The John F. Kennedy Center for the Performing Arts
October 18, 2018
Brazil’s Companhia de Dança Deborah Colker accentuates the beauty and versatility of the human body like no other dance company I know. Colker’s highly athletic choreography, seen widely in Cirque De Soleil’s Ovo and the opening ceremony of the Rio Olympics, is demanding. Thanks to the company’s strong dancers, the challenging choreography appears effortless. I’ve rarely seen dancers so in tune with the music and each other. Colker’s uncompromising artistic vision must fuel their perfection. You cannot leave a performance of this company unimpressed.
In Cão Sem Plumas (Dog Without Feathers), an evening length work based on a poem by João Cabral, fourteen dancers take on the Capibaribe River and its environment. On a scrim at the back of the stage, film directed by Cláudio Assis and Colker plays, although these images are not always present. Stark black and white footage from a voyage down the Capibaribe River sets the stage for the complex movement in the foreground. Musical direction by Jorge Dü Peixe and Berna Ceppas contributes an intriguing mixed soundtrack, full of drumbeats and electronics.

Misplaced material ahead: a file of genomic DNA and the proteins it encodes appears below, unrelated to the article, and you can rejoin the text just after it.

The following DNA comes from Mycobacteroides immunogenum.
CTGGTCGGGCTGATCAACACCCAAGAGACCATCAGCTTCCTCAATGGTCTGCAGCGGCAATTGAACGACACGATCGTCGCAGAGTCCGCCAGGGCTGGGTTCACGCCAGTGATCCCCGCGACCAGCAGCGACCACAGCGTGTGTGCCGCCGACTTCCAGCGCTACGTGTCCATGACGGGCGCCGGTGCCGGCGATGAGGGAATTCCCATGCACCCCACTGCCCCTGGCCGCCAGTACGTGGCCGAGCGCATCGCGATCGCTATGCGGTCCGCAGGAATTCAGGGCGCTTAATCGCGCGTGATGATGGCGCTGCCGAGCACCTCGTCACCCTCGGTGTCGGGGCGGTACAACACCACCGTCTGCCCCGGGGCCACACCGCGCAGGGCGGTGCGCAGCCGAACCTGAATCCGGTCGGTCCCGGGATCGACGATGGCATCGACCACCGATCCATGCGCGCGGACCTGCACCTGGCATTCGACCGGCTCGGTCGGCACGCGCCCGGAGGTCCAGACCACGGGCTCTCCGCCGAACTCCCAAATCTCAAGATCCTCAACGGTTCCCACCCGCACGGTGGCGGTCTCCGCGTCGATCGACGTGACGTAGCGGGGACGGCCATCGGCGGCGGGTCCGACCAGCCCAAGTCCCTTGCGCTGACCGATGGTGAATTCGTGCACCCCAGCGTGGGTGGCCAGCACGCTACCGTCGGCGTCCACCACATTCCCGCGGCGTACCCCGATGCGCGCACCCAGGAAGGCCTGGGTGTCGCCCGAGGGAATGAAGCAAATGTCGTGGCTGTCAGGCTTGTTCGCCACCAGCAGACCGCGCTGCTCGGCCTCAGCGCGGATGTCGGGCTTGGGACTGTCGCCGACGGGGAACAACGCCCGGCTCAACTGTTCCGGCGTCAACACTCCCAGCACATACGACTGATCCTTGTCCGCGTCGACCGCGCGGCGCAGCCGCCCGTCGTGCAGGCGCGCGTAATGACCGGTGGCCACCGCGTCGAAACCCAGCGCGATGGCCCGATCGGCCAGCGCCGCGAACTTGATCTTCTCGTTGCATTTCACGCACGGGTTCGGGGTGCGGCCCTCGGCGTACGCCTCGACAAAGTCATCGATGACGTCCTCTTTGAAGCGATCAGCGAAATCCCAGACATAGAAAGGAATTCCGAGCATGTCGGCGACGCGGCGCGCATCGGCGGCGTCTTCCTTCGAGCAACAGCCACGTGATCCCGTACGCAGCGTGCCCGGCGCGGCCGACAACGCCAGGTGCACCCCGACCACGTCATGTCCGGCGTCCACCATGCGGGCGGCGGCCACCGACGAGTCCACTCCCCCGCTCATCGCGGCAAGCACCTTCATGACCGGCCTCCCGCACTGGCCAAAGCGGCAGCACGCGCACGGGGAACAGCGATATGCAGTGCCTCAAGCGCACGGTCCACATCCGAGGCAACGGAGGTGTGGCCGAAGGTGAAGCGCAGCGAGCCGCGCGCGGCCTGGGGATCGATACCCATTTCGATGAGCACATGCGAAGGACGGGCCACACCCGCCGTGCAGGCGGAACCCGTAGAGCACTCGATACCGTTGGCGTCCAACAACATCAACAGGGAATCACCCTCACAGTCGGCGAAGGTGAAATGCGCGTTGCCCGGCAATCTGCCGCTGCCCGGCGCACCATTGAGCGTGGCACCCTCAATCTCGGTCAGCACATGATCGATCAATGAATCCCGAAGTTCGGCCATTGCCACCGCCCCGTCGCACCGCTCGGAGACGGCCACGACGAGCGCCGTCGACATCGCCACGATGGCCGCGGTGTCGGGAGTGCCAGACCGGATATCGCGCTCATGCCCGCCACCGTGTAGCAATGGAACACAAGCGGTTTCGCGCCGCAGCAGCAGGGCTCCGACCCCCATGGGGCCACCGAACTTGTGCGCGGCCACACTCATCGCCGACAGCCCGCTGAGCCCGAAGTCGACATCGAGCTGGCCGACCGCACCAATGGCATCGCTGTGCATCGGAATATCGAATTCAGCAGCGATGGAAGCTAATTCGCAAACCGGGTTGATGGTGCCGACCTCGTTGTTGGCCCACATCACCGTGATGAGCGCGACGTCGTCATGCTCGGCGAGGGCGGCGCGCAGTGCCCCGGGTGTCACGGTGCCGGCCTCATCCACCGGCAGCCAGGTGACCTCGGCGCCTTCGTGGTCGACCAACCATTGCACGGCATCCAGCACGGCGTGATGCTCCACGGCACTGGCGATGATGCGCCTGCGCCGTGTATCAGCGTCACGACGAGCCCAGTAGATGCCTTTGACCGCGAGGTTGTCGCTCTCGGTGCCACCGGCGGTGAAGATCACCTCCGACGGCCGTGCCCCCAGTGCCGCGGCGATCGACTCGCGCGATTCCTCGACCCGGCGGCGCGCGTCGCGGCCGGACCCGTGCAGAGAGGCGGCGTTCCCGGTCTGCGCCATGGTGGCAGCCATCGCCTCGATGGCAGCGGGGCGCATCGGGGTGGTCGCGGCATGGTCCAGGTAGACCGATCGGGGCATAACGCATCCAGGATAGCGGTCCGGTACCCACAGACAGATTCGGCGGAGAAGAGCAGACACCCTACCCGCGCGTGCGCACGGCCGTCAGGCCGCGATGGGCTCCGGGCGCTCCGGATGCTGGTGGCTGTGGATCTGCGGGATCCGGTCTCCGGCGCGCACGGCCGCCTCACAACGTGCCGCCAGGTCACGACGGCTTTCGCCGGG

In the beginning, a single dancer dodges and scrambles, kicking up dust, while on the screen there are close-up shots of a cracked, dry riverbed. Music pounds as more dancers enter the stage. They move snappily in a sort of ritual. Hips and shoulders swivel, feel stomp. The dancers wear nude textured unitards, giving the impression that they are caked in mud (costumes by Claudia Kopke). The lighting design by Jorginho De Carvalho keeps the stage rather dark, obscuring the dancers’ faces but highlighting the shapes their bodies make. Large rusted metal boxes represent not only the dilapidated landscape at the river’s edge, but also cages that enclose the dancers and serve as surfaces on which to climb (art direction and set design by Gringo Cardia).
Early in the work, dancers flat on the ground roll like waves to verses read aloud, and this liquid rolling later returns. In between, dancers rise and fall with startling ease and frequency, or leap and turn in the air like martial artists. Wrapped in long fabric strips hanging from the ceiling in one section, they sway like sugar cane stalks, their supple bodies stretching. Dancers with devices like crutches or ski poles become active roots of mangrove trees.
Entrancing lyrical dancing happens, too. In a duet, a pair of dancers so seamlessly partner that it’s nearly impossible to tell where one body ends and the other begins. Close to the floor and entwined, they propel forward like a slow-moving insect. In a section titled “Herons,” three women en pointe represent elegant birds, but the program notes also describe them as the elite who turn their backs on the poor.
Cão Sem Plumas meanders, but so do rivers. I didn’t mind that my attention was sometimes drawn away from the dancing to the film and vice versa. The overall journey, while a bit long, is rewarding. Like a National Geographic article come to life, this detailed and intimate portrait of Brazil’s northeastern Pernambuco region is affecting.